Be the Bomb You Throw
It’s hard to gaze at Audioslave and not see a little bit of Soundgarden mixed in with a whole bunch of Rage Against the Machine. Although the group has only been around for a few months, the comparison has already become a tired cliché. But with such a strong musical pedigree, it’s not easy to look past the members’ respective résumés. In fact, at first glance the component parts of the new group members look more like a salad than the cohesive unit of a stew. Truly, this is a testament to the tremendous impact that the previous bands had on the last decade of music. But in countless interviews, the group members, including former Ragers Against the Machine (Tom Morello, Tim Commerford, Brad Wilk) and previous Soundgardener (Chris Cornell), swear that they are now a brand new band that intends to be around for a very long time, and make many records. That band’s name is Audioslave.
Soundgarden was one of the most successful bands to come out of the Seattle scene in the early ‘90s for its jackhammer sound and bleak lyrics. But it’s difficult to listen to Audioslave and not think about the political messages that dominated all of Rage Against the Machine’s songs and actions. Maybe it’s because the former members of Rage outnumber Chris Cornell three to one. While the departed singer Zack de la Rocha was responsible for writing the lyrics and some of the musical activism, Rage guitarist Tom Morello always came off as the man behind the curtain. Morello got more mileage out of his Harvard Poly-Sci degree than most politicians. So now, with no disrespect to Chris Cornell intended, the question remains: just how political is the new stuff going to be with an existential pretty boy writing the lyrics? The answer is that it doesn’t matter.
Back in the gluttonous ‘90s, Rage’s listeners needed prodding to remind them how bad it really was in America, and in the world. With songs about corrupt police like “Bullet in the Head” and the even more corrupt media like “Testify”, Zack was always happy to point out what was (and still is) wrong with the world. But in 2003, we have plenty of reason to fight in the streets. So we really don’t need more message. We need the energy to keep going. That’s what Audioslave provides. Pure, electrifying power. When Tom Morello was asked in an L.A. Times interview how he felt about Cornell’s lack of political lyrics, as opposed to Zach De La Rocha’s, he said that “I’ve found other outlets for fighting the power.” In a way, Audioslave is giving its fans more credit. Rather than using the band as a platform to deliver a political message, Audioslave provides a means for the fans to achieve whatever end they choose. If you want to take the high energy from their potent, self-titled debut and inject it into the mosh pit, that’s fine. If you want to use it to bolster your march against The Gap’s exploitation of third world labor, so be it. Audioslave will not show you how to live, as they repeat over and over again on the second song of their debut album. They provide the gasoline. You light the match.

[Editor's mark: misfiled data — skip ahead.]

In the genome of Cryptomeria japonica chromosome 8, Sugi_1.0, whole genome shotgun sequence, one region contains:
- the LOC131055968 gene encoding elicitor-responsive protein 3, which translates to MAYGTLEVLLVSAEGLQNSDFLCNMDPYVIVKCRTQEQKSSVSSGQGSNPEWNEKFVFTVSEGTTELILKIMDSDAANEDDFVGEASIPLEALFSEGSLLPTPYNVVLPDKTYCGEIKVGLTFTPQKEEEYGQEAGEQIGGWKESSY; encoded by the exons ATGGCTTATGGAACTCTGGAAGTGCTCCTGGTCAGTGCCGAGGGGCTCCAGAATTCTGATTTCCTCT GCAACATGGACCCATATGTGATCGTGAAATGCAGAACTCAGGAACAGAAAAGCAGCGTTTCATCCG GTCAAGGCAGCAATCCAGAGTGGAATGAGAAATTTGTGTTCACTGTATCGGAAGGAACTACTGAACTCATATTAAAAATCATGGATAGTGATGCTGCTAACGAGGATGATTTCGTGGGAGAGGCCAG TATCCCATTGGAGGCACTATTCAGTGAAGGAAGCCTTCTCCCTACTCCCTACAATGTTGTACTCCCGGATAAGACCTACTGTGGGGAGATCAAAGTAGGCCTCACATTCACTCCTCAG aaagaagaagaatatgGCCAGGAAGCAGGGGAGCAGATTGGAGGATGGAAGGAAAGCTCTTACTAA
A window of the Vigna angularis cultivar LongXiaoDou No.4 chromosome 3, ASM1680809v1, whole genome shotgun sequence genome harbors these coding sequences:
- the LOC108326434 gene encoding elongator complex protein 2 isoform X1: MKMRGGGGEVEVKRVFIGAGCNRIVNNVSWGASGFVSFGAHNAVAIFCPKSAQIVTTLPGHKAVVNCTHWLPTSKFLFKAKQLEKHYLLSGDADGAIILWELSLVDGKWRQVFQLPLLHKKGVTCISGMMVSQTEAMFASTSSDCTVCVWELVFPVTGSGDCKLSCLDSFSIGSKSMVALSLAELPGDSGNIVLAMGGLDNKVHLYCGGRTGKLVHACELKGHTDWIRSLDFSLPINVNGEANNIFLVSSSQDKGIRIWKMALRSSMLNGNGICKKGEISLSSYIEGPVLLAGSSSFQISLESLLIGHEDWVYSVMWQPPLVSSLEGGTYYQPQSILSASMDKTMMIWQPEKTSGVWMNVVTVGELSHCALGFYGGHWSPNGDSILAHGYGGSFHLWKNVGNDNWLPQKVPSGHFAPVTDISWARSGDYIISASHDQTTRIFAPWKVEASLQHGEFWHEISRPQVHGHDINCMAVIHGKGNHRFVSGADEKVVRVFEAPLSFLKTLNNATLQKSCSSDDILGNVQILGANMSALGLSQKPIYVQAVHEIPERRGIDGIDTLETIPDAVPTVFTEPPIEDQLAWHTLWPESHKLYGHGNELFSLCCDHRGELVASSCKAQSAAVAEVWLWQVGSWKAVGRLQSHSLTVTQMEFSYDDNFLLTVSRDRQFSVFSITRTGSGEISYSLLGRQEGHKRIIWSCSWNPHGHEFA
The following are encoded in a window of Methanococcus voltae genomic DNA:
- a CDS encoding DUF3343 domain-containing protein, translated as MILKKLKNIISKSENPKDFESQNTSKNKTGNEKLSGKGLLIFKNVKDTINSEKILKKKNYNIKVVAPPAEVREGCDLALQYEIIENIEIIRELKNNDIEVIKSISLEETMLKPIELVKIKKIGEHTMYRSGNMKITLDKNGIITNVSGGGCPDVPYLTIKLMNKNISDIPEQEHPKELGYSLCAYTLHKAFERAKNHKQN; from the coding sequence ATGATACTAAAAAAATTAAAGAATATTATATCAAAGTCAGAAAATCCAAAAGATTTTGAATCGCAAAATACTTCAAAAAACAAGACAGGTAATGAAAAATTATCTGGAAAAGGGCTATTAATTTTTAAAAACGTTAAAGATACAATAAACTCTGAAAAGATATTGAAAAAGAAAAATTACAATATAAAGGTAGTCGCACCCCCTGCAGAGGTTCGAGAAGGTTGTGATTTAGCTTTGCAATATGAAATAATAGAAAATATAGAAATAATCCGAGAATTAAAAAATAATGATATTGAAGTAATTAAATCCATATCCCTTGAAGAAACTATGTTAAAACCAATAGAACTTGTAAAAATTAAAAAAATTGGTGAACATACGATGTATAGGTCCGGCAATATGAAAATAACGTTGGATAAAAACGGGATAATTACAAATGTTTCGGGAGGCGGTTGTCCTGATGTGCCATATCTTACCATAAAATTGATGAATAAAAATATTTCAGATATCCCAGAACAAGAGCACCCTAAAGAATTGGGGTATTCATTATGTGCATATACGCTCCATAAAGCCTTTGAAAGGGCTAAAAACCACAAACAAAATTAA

So is there anything on the album they’re stumping for? Interestingly enough, there’s a tremendous amount of religious imagery on the disc’s 14 songs. Cornell uses much of the space to explore the role of religious faith in our society. His writing takes place in between the time of man’s creation and his synthesis of an organized religion. So he isn’t shoving any scripture or holy book down the listener’s throat. Instead, he’s asking us to examine the way belief shaped the creation of our culture, and our attitudes towards life and death. The album’s other dominant theme is things burning and on fire. The cover reflects both of these subjects, with its giant metal-flame religious icon and tiny people wandering through a wasteland towards it. Cornell hurls these ideas at the listener at top velocity on the recording. He hasn’t lost his ability to scream and wail in perfect key and at top volume, which is nice. Commerford and Wilk’s pocket rhythm section is tight and never overexposes itself for the sake of the spotlight on this album. Meanwhile, Tom Morello does unholy things with his guitar that never sound indulgent, and make you wonder how this guy is still the most underrated guitarist in rock music. Credit Producer Rick Rubin for bringing it all together. The man, who founded Def Jam records with Russell Simmons 20 years ago, has, perhaps, the widest range of musical experience of any producer working today. Rubin has made brilliant records with the likes of Public Enemy, LL Cool J, Slayer, and Johnny Cash, so it’s hard to argue against the man’s taste. He’s actually the one who suggested that Morello, Commerford, and Wilk consider Chris Cornell in the wake of de la Rocha’s departure.